As businesses slowed to a halt as the COVID-19 pandemic spread, the ride-sharing company Lyft sped into action, according to its chief strategy officer.
Within days it had set up a task force to address the impact of the virus on its drivers and passengers and quickly launched initiatives to provide free transportation to essential workers, using Lyft drivers to deliver groceries, medicines and other essential supplies.
The pandemic “has highlighted how important a sense of urgency is,” said Lyft’s chief strategy officer, Raj Kapoor. “If your culture and your DNA is mission-driven, it’s actually a lot easier to get going because a lot of those questions about priorities become very clear in a crisis.”
Kapoor spoke about how Lyft approaches innovation, the company’s pandemic initiatives and his personal response to the crisis after contracting COVID-19 at the Accelerating Innovation and Digital Business Transformation virtual summit hosted by CDX Summits, a Techonomy Media company, attended by CO—.
The underpinning of what innovation is about is the ability to move quickly and rapidly sense what your customers want.
Raj Kapoor, chief strategy officer, Lyft
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Managing so that good ideas can easily rise up
Andrew Ianni, founder/chair of CDX Summits and moderator of the discussion, said Lyft is known for innovating at warp speed.
“When Lyft has a problem that they need to solve, whether it’s a real world business problem in terms of competing against Uber, or responding to this crisis, its DNA is innovative,” Ianni told CO— after the virtual conference. “There’s no bureaucracy,” he said. “They just do it. They roll with their gut decisions.”
Lyft was able to respond quickly to the pandemic thanks to an effective “top-down, bottom-up” management style, Kapoor said.
On the top-down side of the equation, Lyft founders Logan Green and John Zimmer made it “crystal clear this is important, drop what you’re doing, take care of our community,” Kapoor said.
The bottom-up piece — having a structure where good ideas can easily rise up — is equally critical, he said.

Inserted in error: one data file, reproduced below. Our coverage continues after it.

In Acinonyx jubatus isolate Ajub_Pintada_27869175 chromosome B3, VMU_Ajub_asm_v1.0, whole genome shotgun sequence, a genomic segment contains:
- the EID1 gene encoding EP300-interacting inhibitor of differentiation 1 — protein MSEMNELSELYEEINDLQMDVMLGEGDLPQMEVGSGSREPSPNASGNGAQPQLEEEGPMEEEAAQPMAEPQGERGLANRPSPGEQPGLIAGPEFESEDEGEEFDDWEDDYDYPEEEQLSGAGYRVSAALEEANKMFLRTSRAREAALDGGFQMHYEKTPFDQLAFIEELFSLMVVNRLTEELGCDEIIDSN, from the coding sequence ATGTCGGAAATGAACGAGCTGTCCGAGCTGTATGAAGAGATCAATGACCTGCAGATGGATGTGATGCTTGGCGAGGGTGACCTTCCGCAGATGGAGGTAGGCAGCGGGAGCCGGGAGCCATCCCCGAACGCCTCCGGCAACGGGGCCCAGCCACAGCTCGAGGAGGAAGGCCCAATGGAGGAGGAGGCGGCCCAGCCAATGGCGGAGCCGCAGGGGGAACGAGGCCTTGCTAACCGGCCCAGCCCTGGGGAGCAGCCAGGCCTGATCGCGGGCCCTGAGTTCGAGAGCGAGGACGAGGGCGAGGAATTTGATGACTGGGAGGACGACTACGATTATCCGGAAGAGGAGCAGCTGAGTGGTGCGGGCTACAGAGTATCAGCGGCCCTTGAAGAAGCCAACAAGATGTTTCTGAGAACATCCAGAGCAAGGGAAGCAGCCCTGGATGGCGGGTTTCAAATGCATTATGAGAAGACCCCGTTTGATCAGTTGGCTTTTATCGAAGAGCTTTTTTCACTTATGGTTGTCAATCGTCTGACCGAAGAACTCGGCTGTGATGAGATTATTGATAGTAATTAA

“Where things get lost is where you have six layers of management and you just can’t get a voice heard that’s on the frontline,” Kapoor said. “The delivery team for essential deliveries was set up instantly with direct access to John Zimmer.”
A personal response to the pandemic
Kapoor also reacted swiftly when his personal experience as someone infected with COVID-19, and then as a recovered patient trying to donate plasma, made him realize the need to recruit volunteers for clinical trials.
After learning that “85% of clinical research trials are delayed due to patient recruitment,” and that 65% of the patients trying to get into trials abandon the effort because it is too complicated, he reached out to his Silicon Valley contacts with the idea of creating a COVID-19 registry to aid research. He learned that San Francisco-based Clara Health matched patients with clinical trials, and asked the company if they would provide a COVID-specific platform and make it available for free to every institution conducting trials.
Within 24 hours of receiving that request, Clara Health agreed, and “within two weeks we had the site up, worldwithoutcovid.org,” Kapoor said. As of the end of April, the site had over 800 clinical trials listed. The registry gives people, whether or not they’ve had the virus, a way to volunteer to participate in trials, and get information about donating plasma.
Prior to his current position at Lyft, Kapoor was involved in Silicon Valley startups both as an entrepreneur (he founded and later sold the online photo service Snapfish) and as a venture investor. While at venture capital firm Mayfield, he led the Series A investment round in Lyft, back when it was still called ZimRide. Kapoor joined the company as chief strategy officer in 2016, and is overseeing its self-driving cars push.
Speeding up automation
Kapoor said the current crisis could speed up adoption of self-driving cars and driverless delivery robots, as communities and consumers look to develop new forms of contactless transportation and delivery.
“We may have a situation in the future where there just aren’t enough drivers because of a pandemic or some other situation,” he said. “You’re going to rely more on automation for those critical things like transportation.”
Going forward, companies will have to weigh all decisions against the safety concerns of a consumer traumatized by the pandemic, Kapoor said.
“Even if you’re a fully virtual company, you’re still dealing with a customer that has changed their psyche,” he said.
“The underpinning of what innovation is about is the ability to move quickly and rapidly sense what your customers want,” he said. The pandemic, Kapoor said, has added a new dimension, “which is to recognize the mental state of your customer and how safety and security at its most basic level — the security of me as a human being — plays into whatever you’re doing.”
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Published June 08, 2020